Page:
Major League Baseball team owners could vote in June on the Oakland Athletics' potential relocation to Las Vegas, commissioner Rob Manfred said Thursday
The balloting could happen when the owners meet from June 13-15 in New York. However, there are several steps to complete before a formal vote is held.
"It's possible that a relocation vote could happen as early as June," Manfred said in Milwaukee. "It's very difficult to have a timeline for Oakland until there's actually a deal to be considered. There is a relocation process internally they need to go through, and we haven't even started that process."
Nevada Gov. Joe Lombardo announced a tentative agreement with the club on Wednesday. The agreement requires approval from state legislators, whose session ends June 5 and won't reconvene until 2025.
The A's and legislative leaders reached a tentative agreement earlier this month with Bally's Corporation on a $1.5 billion stadium plan on the current site of the Tropicana Las Vegas casino.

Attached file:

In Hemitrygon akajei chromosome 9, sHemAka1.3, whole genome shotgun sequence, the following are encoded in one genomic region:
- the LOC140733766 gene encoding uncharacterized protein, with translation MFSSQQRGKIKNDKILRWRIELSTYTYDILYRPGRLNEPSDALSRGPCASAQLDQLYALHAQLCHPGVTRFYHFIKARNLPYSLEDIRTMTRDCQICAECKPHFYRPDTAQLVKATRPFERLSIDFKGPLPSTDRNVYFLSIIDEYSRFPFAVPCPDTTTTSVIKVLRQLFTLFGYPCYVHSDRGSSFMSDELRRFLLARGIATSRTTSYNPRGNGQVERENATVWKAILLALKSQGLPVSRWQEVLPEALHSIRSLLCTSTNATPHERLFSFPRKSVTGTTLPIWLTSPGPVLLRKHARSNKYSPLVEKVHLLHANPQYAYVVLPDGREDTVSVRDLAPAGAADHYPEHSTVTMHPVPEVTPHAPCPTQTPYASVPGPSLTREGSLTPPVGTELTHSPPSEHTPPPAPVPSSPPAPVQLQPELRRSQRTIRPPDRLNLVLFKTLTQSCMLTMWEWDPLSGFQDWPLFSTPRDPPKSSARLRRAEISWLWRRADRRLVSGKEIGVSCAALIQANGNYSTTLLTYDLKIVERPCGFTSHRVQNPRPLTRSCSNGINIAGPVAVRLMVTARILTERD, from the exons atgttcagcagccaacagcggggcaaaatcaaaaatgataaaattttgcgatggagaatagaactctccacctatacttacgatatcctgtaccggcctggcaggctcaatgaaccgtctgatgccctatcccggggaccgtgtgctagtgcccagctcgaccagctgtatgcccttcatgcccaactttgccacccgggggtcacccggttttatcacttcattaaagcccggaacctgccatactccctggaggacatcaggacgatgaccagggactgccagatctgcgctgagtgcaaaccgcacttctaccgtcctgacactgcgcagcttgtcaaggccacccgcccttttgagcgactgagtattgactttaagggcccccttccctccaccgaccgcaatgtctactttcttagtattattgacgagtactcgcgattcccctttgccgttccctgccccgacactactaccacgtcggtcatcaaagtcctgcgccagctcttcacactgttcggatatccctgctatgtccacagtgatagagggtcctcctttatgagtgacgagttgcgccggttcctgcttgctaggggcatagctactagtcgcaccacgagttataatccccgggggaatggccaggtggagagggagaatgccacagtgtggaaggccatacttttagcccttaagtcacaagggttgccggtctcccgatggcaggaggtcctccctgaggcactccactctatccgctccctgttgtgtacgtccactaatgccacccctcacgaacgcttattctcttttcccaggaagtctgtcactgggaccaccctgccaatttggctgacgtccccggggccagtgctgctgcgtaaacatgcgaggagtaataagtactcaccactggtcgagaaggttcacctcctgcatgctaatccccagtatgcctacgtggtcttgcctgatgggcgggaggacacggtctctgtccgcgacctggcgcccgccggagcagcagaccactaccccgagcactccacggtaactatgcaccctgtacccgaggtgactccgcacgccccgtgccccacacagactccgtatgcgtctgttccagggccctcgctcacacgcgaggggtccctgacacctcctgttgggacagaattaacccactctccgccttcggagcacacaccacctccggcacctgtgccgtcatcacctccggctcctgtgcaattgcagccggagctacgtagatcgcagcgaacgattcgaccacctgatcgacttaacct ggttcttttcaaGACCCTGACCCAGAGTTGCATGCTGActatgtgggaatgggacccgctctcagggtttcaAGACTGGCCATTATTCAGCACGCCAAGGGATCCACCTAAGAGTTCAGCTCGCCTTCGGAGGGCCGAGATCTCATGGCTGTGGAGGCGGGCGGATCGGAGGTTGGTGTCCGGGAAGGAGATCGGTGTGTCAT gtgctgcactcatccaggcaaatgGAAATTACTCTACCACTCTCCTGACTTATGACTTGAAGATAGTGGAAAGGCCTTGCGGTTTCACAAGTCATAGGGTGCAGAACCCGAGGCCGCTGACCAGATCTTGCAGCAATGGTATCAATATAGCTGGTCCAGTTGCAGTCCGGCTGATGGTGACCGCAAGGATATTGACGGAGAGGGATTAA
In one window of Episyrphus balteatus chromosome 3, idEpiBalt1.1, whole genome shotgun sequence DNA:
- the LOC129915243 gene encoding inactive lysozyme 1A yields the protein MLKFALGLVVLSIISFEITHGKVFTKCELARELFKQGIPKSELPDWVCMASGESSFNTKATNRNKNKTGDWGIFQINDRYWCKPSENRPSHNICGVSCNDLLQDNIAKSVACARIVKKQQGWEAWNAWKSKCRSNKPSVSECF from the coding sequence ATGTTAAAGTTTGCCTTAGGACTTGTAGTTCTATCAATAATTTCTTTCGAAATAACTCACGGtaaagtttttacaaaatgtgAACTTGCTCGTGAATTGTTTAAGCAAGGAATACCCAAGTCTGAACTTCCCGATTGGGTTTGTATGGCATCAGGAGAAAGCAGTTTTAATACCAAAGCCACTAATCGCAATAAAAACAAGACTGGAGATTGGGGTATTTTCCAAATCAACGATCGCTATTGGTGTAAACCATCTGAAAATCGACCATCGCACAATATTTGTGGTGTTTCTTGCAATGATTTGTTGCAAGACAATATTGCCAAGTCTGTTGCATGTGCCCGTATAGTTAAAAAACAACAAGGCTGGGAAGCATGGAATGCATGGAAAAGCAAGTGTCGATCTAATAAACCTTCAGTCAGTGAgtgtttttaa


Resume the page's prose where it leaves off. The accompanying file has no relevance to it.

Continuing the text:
The A's reportedly have a deal in place to receive up to $380 million in public funds for the 35,000-seat, retractable-roof stadium on the Las Vegas Strip.
Does Manfred believe the A's won't remain in Oakland, their home since 1968?
"I think you'd have to ask the mayor of Oakland that," Manfred said. "She said she had cut off negotiations after an announcement was made in Las Vegas. I don't have a crystal ball as to where anything's going. There's not a definitive deal done in Las Vegas. We'll have to see how that plays out."
The Athletics' lease at Oakland Coliseum, their home since arriving in the Bay Area, expires after next season. The team and the city haven't been able to work out an agreement to keep the team in the area despite a crumbling stadium
"Unfortunately, it's a facility that was never as good as this one (in Milwaukee) when it started," Manfred said. "They made some unfortunate decisions not to maintain the ballpark in the way that it needed to be maintained. It resulted in a decline in the attendance, which had an impact on the quality of product the team could afford to put on the field."
Oakland mayor Sheng Thao said last week that she and the city are close to making a deal for a new stadium if the A's reopen negotiations to remain in the Bay Area.
"I really hope that they have a change of heart and really, truly feel that they do," Thao told NBC Bay Area. "If they would call me, I would pick up because it's not about me, it's not about (owner) John Fisher, it's really about the bigger, more complex issues around the fan base, what it means to drive the economy here in the city of Oakland."
--Field Level Media